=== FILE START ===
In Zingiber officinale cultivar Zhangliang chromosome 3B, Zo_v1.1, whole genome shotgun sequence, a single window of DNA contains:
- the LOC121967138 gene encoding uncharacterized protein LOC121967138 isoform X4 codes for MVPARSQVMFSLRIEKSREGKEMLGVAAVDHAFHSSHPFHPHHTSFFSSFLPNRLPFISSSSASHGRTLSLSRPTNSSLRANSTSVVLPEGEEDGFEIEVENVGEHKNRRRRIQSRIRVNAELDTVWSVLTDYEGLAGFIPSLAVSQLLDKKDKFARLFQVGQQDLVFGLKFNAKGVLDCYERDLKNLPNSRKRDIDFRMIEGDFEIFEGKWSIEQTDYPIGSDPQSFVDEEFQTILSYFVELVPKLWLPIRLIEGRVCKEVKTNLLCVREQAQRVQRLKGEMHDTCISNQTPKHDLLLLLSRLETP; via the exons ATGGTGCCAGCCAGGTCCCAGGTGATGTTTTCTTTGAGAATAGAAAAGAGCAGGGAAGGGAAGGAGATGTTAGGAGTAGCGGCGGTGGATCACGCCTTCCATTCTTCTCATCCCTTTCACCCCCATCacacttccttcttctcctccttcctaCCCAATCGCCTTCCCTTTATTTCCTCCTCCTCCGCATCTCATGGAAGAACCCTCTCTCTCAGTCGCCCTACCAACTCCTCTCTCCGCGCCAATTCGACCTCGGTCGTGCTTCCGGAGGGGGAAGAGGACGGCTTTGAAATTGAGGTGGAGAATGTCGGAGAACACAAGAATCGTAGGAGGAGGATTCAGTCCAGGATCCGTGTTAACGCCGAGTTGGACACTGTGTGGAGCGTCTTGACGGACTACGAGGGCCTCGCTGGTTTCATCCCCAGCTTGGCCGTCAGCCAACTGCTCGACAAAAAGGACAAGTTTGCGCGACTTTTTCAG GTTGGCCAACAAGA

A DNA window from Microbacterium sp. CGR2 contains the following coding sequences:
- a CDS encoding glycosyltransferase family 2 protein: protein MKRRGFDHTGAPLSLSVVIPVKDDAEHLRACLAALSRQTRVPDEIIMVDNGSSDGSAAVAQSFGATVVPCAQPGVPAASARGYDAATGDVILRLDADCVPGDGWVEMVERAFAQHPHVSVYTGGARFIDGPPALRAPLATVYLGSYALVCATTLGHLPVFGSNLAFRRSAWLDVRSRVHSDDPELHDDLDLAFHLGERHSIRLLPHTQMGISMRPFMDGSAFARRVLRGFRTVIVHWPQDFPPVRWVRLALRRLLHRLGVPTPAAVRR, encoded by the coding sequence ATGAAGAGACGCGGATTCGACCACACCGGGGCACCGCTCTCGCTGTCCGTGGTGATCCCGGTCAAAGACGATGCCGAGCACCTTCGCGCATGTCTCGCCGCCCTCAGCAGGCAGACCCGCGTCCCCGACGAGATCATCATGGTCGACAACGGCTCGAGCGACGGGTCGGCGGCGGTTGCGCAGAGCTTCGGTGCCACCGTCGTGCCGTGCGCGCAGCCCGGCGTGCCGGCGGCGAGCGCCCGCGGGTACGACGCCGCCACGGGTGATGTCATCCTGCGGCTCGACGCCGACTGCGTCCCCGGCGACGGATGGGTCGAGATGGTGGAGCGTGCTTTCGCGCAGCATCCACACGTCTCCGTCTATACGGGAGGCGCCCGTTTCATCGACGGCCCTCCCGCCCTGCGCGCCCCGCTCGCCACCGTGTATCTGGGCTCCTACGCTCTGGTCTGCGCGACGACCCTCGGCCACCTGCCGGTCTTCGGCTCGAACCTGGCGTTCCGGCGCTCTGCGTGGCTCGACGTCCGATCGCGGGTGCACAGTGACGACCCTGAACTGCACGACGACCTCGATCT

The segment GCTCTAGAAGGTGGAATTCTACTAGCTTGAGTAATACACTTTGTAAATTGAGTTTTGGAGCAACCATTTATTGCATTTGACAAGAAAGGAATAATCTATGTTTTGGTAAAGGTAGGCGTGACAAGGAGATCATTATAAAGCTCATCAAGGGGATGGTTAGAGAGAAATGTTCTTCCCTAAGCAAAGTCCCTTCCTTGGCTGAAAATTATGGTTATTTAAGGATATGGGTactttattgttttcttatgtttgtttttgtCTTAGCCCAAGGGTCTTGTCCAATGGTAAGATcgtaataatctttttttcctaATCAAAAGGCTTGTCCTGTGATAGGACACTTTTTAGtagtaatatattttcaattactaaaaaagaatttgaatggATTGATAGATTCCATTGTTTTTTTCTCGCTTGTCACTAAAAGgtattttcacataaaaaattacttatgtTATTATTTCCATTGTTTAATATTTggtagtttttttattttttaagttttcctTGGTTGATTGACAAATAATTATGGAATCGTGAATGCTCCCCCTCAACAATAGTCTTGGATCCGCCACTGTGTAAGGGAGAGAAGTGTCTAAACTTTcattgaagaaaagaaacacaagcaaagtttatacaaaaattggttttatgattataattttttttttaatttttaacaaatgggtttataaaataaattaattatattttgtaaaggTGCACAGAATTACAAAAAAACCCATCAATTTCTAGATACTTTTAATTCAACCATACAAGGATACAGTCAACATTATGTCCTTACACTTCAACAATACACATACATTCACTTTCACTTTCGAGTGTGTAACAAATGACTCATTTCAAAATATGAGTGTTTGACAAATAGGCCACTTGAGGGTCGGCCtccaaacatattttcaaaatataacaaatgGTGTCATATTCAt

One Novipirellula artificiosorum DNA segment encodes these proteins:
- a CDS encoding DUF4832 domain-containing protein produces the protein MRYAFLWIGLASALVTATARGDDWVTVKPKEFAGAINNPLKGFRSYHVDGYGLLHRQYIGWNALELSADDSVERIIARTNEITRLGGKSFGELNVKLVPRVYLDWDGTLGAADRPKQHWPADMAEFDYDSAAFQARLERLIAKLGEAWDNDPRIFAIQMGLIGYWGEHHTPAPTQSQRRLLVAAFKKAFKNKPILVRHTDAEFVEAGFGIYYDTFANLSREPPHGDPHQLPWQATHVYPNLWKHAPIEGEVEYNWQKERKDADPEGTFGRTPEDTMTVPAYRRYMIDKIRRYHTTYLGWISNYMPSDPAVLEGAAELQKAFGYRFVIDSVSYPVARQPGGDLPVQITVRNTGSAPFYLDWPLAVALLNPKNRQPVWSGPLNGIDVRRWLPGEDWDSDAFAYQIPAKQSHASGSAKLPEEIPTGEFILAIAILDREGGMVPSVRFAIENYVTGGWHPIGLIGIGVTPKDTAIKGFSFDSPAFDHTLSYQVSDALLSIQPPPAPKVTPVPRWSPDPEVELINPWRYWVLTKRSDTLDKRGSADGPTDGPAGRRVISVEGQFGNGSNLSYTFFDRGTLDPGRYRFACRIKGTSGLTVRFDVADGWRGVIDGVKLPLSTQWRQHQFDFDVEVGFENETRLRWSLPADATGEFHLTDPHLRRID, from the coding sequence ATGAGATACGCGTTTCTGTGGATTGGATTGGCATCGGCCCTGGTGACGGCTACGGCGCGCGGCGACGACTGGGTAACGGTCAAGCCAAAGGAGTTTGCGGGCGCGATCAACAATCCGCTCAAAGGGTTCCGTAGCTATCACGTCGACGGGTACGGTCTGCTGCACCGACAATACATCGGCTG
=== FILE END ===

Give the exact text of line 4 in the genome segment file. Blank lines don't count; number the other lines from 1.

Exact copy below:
- a CDS encoding glycosyltransferase family 2 protein: protein MKRRGFDHTGAPLSLSVVIPVKDDAEHLRACLAALSRQTRVPDEIIMVDNGSSDGSAAVAQSFGATVVPCAQPGVPAASARGYDAATGDVILRLDADCVPGDGWVEMVERAFAQHPHVSVYTGGARFIDGPPALRAPLATVYLGSYALVCATTLGHLPVFGSNLAFRRSAWLDVRSRVHSDDPELHDDLDLAFHLGERHSIRLLPHTQMGISMRPFMDGSAFARRVLRGFRTVIVHWPQDFPPVRWVRLALRRLLHRLGVPTPAAVRR, encoded by the coding sequence ATGAAGAGACGCGGATTCGACCACACCGGGGCACCGCTCTCGCTGTCCGTGGTGATCCCGGTCAAAGACGATGCCGAGCACCTTCGCGCATGTCTCGCCGCCCTCAGCAGGCAGACCCGCGTCCCCGACGAGATCATCATGGTCGACAACGGCTCGAGCGACGGGTCGGCGGCGGTTGCGCAGAGCTTCGGTGCCACCGTCGTGCCGTGCGCGCAGCCCGGCGTGCCGGCGGCGAGCGCCCGCGGGTACGACGCCGCCACGGGTGATGTCATCCTGCGGCTCGACGCCGACTGCGTCCCCGGCGACGGATGGGTCGAGATGGTGGAGCGTGCTTTCGCGCAGCATCCACACGTCTCCGTCTATACGGGAGGCGCCCGTTTCATCGACGGCCCTCCCGCCCTGCGCGCCCCGCTCGCCACCGTGTATCTGGGCTCCTACGCTCTGGTCTGCGCGACGACCCTCGGCCACCTGCCGGTCTTCGGCTCGAACCTGGCGTTCCGGCGCTCTGCGTGGCTCGACGTCCGATCGCGGGTGCACAGTGACGACCCTGAACTGCACGACGACCTCGATCT